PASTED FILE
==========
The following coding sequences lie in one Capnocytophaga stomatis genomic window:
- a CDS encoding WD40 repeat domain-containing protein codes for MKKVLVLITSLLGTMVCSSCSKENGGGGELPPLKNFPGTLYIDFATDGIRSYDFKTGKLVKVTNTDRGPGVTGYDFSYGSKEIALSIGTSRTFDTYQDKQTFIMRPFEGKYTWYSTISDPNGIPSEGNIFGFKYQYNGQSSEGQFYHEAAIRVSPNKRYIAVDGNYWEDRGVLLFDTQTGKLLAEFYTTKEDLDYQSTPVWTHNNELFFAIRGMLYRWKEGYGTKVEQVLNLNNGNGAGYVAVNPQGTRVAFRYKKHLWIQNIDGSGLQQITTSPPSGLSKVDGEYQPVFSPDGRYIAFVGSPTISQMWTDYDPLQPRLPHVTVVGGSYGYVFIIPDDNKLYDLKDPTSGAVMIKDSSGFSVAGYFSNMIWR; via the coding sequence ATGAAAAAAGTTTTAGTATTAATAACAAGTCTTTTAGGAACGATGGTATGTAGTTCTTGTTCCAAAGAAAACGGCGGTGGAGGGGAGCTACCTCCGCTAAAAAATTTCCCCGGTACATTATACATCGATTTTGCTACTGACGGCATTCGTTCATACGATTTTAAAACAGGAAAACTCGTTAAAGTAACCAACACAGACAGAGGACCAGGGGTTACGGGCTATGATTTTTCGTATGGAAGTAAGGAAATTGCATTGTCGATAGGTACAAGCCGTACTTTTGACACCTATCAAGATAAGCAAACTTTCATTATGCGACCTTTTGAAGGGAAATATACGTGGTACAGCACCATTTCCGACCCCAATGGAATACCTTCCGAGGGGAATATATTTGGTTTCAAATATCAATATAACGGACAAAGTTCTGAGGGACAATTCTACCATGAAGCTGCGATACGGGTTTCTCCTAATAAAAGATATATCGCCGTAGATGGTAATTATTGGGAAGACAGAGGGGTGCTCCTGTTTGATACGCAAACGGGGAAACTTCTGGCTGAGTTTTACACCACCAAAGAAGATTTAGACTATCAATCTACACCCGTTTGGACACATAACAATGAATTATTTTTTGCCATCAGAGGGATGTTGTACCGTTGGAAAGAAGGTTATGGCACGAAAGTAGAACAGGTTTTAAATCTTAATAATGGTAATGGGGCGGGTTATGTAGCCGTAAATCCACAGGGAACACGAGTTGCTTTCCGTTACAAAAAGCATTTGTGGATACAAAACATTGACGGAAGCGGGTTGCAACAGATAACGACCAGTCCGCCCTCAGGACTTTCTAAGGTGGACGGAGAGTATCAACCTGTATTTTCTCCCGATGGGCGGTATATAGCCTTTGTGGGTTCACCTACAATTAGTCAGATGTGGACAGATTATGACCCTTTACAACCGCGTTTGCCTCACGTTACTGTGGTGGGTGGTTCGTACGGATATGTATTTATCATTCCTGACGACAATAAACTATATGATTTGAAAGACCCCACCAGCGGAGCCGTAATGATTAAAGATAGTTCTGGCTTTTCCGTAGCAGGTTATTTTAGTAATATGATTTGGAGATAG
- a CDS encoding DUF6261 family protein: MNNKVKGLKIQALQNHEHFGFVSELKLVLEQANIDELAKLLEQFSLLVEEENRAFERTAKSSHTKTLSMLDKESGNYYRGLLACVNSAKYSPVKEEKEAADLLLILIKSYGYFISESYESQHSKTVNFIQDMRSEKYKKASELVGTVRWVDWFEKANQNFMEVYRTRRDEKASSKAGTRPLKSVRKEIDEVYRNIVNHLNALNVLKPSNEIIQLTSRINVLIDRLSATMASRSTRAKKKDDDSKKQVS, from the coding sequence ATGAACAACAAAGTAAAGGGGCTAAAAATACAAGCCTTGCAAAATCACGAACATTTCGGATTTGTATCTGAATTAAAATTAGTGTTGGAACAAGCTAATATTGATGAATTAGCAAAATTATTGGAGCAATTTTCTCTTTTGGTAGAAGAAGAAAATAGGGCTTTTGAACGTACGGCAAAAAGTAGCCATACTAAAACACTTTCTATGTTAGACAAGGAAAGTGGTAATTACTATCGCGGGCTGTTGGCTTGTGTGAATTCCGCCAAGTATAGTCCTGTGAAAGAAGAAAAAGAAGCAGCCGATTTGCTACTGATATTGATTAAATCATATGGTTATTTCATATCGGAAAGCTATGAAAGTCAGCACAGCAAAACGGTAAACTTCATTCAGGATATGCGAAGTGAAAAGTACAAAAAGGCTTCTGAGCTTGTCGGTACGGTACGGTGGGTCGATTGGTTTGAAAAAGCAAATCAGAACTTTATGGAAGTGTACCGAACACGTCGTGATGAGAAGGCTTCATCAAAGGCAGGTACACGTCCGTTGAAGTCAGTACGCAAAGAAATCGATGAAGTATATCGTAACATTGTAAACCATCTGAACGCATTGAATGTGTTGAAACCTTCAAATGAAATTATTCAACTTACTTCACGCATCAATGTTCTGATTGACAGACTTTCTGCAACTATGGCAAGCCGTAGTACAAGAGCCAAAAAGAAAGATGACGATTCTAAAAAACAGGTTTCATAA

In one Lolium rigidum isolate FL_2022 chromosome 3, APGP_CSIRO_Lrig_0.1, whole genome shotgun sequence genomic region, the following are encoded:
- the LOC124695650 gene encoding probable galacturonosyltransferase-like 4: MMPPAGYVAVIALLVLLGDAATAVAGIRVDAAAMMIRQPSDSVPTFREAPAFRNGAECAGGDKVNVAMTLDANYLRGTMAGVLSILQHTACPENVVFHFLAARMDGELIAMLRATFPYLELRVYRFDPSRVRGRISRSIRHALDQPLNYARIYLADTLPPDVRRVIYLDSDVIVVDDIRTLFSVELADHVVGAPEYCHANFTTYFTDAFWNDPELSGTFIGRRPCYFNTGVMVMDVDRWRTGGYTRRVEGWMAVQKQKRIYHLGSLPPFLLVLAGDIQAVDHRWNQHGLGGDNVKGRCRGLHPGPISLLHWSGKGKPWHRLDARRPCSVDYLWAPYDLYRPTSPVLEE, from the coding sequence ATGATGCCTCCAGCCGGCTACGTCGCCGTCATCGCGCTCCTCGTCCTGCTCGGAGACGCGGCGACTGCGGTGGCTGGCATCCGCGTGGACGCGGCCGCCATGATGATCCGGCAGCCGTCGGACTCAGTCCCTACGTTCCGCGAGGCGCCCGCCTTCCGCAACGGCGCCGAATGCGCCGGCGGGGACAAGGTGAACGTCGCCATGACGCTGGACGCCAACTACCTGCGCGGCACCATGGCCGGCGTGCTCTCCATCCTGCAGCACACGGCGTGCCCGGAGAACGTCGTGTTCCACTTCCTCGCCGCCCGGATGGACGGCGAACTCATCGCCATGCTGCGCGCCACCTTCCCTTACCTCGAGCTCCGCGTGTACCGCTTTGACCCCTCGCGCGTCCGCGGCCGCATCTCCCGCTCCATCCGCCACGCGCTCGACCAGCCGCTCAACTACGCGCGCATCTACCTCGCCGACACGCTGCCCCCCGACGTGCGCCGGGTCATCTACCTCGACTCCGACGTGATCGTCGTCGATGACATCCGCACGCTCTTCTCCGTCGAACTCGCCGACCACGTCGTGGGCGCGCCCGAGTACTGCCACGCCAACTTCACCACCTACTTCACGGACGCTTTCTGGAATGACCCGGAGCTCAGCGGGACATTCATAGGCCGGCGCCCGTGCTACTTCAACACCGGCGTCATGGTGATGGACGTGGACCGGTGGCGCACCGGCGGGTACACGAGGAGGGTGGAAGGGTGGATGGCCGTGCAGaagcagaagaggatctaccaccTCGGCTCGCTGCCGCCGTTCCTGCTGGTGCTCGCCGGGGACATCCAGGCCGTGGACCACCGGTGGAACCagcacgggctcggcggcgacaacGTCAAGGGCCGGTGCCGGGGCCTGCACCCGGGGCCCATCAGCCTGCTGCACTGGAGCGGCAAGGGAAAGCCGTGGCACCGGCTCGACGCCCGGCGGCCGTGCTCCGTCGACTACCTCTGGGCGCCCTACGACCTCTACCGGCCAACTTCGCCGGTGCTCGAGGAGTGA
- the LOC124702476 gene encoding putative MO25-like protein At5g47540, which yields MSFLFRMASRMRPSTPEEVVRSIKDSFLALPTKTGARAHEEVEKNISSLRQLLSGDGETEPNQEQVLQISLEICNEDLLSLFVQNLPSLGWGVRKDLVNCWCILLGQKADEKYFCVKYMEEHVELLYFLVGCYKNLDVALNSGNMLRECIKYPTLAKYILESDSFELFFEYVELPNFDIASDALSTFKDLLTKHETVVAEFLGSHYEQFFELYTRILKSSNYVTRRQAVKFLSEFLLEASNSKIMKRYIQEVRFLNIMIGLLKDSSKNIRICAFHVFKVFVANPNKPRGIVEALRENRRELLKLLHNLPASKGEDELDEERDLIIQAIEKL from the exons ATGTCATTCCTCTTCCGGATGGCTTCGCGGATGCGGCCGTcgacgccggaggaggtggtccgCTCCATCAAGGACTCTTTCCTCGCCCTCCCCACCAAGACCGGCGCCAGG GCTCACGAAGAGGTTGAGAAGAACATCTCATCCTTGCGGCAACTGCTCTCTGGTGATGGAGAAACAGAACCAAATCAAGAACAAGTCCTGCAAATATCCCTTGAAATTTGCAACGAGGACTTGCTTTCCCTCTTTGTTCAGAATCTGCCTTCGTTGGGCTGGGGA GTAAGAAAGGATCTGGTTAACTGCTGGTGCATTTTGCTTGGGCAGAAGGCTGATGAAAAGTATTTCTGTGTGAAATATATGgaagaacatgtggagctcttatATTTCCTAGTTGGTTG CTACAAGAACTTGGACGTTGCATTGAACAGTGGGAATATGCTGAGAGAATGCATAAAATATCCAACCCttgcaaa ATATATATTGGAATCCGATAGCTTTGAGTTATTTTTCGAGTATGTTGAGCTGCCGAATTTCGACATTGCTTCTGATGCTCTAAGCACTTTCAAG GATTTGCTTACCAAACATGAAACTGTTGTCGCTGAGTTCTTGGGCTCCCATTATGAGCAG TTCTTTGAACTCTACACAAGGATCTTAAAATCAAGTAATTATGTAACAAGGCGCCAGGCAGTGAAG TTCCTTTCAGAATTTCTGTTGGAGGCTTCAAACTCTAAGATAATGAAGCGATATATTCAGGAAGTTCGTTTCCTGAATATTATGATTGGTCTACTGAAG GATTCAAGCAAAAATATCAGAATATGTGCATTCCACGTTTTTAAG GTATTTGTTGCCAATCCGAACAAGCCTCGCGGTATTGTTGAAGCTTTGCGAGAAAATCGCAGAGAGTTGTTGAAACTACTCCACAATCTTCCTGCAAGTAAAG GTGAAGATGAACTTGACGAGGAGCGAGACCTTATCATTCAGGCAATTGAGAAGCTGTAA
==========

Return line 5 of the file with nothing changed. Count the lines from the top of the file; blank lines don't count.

- the LOC124695650 gene encoding probable galacturonosyltransferase-like 4: MMPPAGYVAVIALLVLLGDAATAVAGIRVDAAAMMIRQPSDSVPTFREAPAFRNGAECAGGDKVNVAMTLDANYLRGTMAGVLSILQHTACPENVVFHFLAARMDGELIAMLRATFPYLELRVYRFDPSRVRGRISRSIRHALDQPLNYARIYLADTLPPDVRRVIYLDSDVIVVDDIRTLFSVELADHVVGAPEYCHANFTTYFTDAFWNDPELSGTFIGRRPCYFNTGVMVMDVDRWRTGGYTRRVEGWMAVQKQKRIYHLGSLPPFLLVLAGDIQAVDHRWNQHGLGGDNVKGRCRGLHPGPISLLHWSGKGKPWHRLDARRPCSVDYLWAPYDLYRPTSPVLEE, from the coding sequence ATGATGCCTCCAGCCGGCTACGTCGCCGTCATCGCGCTCCTCGTCCTGCTCGGAGACGCGGCGACTGCGGTGGCTGGCATCCGCGTGGACGCGGCCGCCATGATGATCCGGCAGCCGTCGGACTCAGTCCCTACGTTCCGCGAGGCGCCCGCCTTCCGCAACGGCGCCGAATGCGCCGGCGGGGACAAGGTGAACGTCGCCATGACGCTGGACGCCAACTACCTGCGCGGCACCATGGCCGGCGTGCTCTCCATCCTGCAGCACACGGCGTGCCCGGAGAACGTCGTGTTCCACTTCCTCGCCGCCCGGATGGACGGCGAACTCATCGCCATGCTGCGCGCCACCTTCCCTTACCTCGAGCTCCGCGTGTACCGCTTTGACCCCTCGCGCGTCCGCGGCCGCATCTCCCGCTCCATCCGCCACGCGCTCGACCAGCCGCTCAACTACGCGCGCATCTACCTCGCCGACACGCTGCCCCCCGACGTGCGCCGGGTCATCTACCTCGACTCCGACGTGATCGTCGTCGATGACATCCGCACGCTCTTCTCCGTCGAACTCGCCGACCACGTCGTGGGCGCGCCCGAGTACTGCCACGCCAACTTCACCACCTACTTCACGGACGCTTTCTGGAATGACCCGGAGCTCAGCGGGACATTCATAGGCCGGCGCCCGTGCTACTTCAACACCGGCGTCATGGTGATGGACGTGGACCGGTGGCGCACCGGCGGGTACACGAGGAGGGTGGAAGGGTGGATGGCCGTGCAGaagcagaagaggatctaccaccTCGGCTCGCTGCCGCCGTTCCTGCTGGTGCTCGCCGGGGACATCCAGGCCGTGGACCACCGGTGGAACCagcacgggctcggcggcgacaacGTCAAGGGCCGGTGCCGGGGCCTGCACCCGGGGCCCATCAGCCTGCTGCACTGGAGCGGCAAGGGAAAGCCGTGGCACCGGCTCGACGCCCGGCGGCCGTGCTCCGTCGACTACCTCTGGGCGCCCTACGACCTCTACCGGCCAACTTCGCCGGTGCTCGAGGAGTGA